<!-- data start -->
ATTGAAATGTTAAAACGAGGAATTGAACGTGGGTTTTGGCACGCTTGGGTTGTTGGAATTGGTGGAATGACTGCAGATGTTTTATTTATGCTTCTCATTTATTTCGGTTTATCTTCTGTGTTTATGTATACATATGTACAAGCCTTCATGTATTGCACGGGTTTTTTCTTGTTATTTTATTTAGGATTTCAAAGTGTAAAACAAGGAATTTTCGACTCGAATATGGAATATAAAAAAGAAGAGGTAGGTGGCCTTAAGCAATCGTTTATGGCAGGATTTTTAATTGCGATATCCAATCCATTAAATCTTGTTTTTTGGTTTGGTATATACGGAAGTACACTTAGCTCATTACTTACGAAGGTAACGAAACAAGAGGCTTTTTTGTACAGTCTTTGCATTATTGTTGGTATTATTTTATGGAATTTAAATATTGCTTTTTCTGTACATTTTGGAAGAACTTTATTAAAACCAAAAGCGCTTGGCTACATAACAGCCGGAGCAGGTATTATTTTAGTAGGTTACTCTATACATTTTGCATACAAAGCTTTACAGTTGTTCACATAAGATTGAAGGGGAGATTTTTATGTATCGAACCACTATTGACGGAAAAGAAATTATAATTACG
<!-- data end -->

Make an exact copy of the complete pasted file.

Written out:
ATTGAAATGTTAAAACGAGGAATTGAACGTGGGTTTTGGCACGCTTGGGTTGTTGGAATTGGTGGAATGACTGCAGATGTTTTATTTATGCTTCTCATTTATTTCGGTTTATCTTCTGTGTTTATGTATACATATGTACAAGCCTTCATGTATTGCACGGGTTTTTTCTTGTTATTTTATTTAGGATTTCAAAGTGTAAAACAAGGAATTTTCGACTCGAATATGGAATATAAAAAAGAAGAGGTAGGTGGCCTTAAGCAATCGTTTATGGCAGGATTTTTAATTGCGATATCCAATCCATTAAATCTTGTTTTTTGGTTTGGTATATACGGAAGTACACTTAGCTCATTACTTACGAAGGTAACGAAACAAGAGGCTTTTTTGTACAGTCTTTGCATTATTGTTGGTATTATTTTATGGAATTTAAATATTGCTTTTTCTGTACATTTTGGAAGAACTTTATTAAAACCAAAAGCGCTTGGCTACATAACAGCCGGAGCAGGTATTATTTTAGTAGGTTACTCTATACATTTTGCATACAAAGCTTTACAGTTGTTCACATAAGATTGAAGGGGAGATTTTTATGTATCGAACCACTATTGACGGAAAAGAAATTATAATTACG